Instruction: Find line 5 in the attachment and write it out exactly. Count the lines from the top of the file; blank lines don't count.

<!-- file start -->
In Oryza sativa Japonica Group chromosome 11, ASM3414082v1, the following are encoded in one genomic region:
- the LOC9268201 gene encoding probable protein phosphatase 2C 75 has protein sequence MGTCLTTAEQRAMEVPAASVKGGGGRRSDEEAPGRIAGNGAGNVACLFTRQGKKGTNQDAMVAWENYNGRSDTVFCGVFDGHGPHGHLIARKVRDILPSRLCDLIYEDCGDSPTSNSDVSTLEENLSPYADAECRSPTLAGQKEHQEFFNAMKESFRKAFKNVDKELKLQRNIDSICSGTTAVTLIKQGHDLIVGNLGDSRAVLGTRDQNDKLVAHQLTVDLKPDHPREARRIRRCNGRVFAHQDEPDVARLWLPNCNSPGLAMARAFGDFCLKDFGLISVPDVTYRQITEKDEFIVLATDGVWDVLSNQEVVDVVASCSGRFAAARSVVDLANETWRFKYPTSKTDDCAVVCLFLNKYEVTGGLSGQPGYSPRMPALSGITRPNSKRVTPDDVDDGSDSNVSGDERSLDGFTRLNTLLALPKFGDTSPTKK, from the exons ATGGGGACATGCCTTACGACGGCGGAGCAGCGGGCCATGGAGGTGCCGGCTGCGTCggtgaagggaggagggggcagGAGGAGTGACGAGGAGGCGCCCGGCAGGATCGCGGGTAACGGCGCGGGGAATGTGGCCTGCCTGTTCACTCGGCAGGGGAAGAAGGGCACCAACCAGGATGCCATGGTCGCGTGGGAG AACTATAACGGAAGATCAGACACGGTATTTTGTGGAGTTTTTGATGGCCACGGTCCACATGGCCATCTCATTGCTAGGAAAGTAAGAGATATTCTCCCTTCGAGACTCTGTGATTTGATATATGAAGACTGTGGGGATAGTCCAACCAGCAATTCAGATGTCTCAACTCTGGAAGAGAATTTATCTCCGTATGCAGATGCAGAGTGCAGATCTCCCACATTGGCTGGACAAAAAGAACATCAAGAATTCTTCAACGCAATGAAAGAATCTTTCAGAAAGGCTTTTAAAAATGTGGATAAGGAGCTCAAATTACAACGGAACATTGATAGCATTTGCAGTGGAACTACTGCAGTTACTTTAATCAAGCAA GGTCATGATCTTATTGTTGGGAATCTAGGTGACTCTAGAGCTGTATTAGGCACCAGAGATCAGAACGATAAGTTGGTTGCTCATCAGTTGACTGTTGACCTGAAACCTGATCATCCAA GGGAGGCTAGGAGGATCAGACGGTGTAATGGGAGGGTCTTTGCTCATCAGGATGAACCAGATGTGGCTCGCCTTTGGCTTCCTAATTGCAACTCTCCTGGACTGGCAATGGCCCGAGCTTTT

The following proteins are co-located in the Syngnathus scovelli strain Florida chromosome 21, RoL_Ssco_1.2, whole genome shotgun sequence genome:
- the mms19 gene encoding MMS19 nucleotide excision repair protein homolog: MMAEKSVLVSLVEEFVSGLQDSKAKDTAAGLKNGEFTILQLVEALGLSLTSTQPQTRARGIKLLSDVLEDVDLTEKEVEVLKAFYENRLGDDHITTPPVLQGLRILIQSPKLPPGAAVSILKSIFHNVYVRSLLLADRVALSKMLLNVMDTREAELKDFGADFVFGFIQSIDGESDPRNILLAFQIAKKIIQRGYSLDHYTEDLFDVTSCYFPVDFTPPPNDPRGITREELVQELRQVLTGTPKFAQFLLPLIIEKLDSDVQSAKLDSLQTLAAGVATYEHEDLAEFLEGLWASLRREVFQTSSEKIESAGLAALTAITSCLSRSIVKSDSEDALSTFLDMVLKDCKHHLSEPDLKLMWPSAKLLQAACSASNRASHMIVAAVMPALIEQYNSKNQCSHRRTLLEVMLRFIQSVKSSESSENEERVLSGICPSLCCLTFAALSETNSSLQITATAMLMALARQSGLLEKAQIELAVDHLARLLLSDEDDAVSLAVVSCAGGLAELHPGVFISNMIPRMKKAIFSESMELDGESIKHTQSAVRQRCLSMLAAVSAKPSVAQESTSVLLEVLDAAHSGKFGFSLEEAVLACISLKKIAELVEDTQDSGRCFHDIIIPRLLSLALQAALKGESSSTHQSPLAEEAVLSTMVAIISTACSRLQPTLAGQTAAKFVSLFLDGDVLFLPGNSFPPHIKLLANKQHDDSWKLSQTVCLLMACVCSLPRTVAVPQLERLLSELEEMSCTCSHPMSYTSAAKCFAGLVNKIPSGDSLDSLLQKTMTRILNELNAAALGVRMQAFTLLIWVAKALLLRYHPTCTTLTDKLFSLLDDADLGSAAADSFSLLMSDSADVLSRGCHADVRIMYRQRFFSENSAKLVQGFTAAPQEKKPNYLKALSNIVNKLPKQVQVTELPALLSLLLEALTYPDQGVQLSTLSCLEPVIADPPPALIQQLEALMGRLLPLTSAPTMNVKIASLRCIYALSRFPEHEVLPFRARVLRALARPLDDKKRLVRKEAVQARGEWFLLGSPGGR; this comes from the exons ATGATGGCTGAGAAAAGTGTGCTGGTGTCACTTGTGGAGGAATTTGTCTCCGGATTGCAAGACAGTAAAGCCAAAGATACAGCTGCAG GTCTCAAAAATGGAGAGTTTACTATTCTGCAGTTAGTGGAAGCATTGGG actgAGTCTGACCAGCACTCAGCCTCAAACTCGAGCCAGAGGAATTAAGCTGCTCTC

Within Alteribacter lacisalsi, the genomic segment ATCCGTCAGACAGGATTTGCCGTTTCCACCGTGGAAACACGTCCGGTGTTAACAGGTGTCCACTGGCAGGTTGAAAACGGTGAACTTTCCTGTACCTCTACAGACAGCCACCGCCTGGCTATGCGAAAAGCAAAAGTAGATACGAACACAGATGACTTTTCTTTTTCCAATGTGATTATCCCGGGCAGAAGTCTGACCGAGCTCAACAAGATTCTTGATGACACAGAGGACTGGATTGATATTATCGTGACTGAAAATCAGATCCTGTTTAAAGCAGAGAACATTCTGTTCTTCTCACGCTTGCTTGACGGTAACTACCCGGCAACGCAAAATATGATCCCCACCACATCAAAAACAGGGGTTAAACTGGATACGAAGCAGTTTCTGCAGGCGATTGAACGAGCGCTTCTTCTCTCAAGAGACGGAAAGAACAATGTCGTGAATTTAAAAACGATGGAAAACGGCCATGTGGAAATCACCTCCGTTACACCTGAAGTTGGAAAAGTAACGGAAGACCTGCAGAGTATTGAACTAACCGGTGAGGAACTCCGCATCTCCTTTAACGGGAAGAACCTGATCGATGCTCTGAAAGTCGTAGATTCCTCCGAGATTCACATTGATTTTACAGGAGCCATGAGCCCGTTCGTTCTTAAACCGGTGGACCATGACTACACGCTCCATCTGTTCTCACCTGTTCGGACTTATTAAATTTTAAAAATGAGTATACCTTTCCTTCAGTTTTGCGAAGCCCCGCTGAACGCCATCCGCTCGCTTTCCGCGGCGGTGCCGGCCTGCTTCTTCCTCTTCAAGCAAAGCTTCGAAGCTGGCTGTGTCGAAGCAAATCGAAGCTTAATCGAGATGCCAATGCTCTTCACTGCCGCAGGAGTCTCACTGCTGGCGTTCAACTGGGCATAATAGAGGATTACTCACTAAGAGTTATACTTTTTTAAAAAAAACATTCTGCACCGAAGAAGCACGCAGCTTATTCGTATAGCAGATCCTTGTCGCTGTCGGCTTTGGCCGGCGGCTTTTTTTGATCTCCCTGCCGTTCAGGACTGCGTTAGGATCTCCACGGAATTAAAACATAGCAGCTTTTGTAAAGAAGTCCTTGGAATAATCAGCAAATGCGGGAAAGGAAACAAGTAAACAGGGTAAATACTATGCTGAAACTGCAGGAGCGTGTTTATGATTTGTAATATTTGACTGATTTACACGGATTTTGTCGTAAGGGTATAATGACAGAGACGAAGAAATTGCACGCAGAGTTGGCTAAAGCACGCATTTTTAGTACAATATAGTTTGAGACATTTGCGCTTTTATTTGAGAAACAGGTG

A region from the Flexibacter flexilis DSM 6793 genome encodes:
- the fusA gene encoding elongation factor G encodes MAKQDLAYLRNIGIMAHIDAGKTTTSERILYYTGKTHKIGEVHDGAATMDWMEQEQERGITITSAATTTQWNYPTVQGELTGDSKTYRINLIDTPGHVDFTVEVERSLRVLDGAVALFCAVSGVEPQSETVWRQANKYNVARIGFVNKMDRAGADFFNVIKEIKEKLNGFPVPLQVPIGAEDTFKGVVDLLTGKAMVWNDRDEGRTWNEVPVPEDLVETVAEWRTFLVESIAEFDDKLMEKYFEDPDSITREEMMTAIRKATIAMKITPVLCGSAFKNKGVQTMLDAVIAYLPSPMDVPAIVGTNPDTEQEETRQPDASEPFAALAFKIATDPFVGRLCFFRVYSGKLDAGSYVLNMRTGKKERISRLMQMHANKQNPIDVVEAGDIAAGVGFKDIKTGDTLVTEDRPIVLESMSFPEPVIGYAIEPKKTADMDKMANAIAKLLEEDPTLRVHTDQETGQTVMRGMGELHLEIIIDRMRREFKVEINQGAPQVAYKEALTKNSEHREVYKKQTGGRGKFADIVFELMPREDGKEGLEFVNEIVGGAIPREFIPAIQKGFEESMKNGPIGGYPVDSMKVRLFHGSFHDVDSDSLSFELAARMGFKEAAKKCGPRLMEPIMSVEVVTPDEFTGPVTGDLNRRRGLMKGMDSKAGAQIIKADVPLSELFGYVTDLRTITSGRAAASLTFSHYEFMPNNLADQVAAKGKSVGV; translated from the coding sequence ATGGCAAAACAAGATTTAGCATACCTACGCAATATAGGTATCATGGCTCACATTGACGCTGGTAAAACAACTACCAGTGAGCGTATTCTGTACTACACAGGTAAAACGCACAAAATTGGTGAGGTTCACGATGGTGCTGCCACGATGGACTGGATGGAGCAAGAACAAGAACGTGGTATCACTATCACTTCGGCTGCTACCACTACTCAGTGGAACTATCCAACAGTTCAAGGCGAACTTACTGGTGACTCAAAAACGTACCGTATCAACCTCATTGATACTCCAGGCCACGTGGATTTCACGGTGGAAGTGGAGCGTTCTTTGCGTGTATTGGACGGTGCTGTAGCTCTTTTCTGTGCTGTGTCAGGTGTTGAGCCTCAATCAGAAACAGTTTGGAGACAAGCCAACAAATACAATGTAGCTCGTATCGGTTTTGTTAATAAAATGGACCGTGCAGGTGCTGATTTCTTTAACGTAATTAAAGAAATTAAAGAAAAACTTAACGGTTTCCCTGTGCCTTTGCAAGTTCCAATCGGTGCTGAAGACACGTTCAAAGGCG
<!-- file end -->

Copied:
Within Alteribacter lacisalsi, the genomic segment ATCCGTCAGACAGGATTTGCCGTTTCCACCGTGGAAACACGTCCGGTGTTAACAGGTGTCCACTGGCAGGTTGAAAACGGTGAACTTTCCTGTACCTCTACAGACAGCCACCGCCTGGCTATGCGAAAAGCAAAAGTAGATACGAACACAGATGACTTTTCTTTTTCCAATGTGATTATCCCGGGCAGAAGTCTGACCGAGCTCAACAAGATTCTTGATGACACAGAGGACTGGATTGATATTATCGTGACTGAAAATCAGATCCTGTTTAAAGCAGAGAACATTCTGTTCTTCTCACGCTTGCTTGACGGTAACTACCCGGCAACGCAAAATATGATCCCCACCACATCAAAAACAGGGGTTAAACTGGATACGAAGCAGTTTCTGCAGGCGATTGAACGAGCGCTTCTTCTCTCAAGAGACGGAAAGAACAATGTCGTGAATTTAAAAACGATGGAAAACGGCCATGTGGAAATCACCTCCGTTACACCTGAAGTTGGAAAAGTAACGGAAGACCTGCAGAGTATTGAACTAACCGGTGAGGAACTCCGCATCTCCTTTAACGGGAAGAACCTGATCGATGCTCTGAAAGTCGTAGATTCCTCCGAGATTCACATTGATTTTACAGGAGCCATGAGCCCGTTCGTTCTTAAACCGGTGGACCATGACTACACGCTCCATCTGTTCTCACCTGTTCGGACTTATTAAATTTTAAAAATGAGTATACCTTTCCTTCAGTTTTGCGAAGCCCCGCTGAACGCCATCCGCTCGCTTTCCGCGGCGGTGCCGGCCTGCTTCTTCCTCTTCAAGCAAAGCTTCGAAGCTGGCTGTGTCGAAGCAAATCGAAGCTTAATCGAGATGCCAATGCTCTTCACTGCCGCAGGAGTCTCACTGCTGGCGTTCAACTGGGCATAATAGAGGATTACTCACTAAGAGTTATACTTTTTTAAAAAAAACATTCTGCACCGAAGAAGCACGCAGCTTATTCGTATAGCAGATCCTTGTCGCTGTCGGCTTTGGCCGGCGGCTTTTTTTGATCTCCCTGCCGTTCAGGACTGCGTTAGGATCTCCACGGAATTAAAACATAGCAGCTTTTGTAAAGAAGTCCTTGGAATAATCAGCAAATGCGGGAAAGGAAACAAGTAAACAGGGTAAATACTATGCTGAAACTGCAGGAGCGTGTTTATGATTTGTAATATTTGACTGATTTACACGGATTTTGTCGTAAGGGTATAATGACAGAGACGAAGAAATTGCACGCAGAGTTGGCTAAAGCACGCATTTTTAGTACAATATAGTTTGAGACATTTGCGCTTTTATTTGAGAAACAGGTG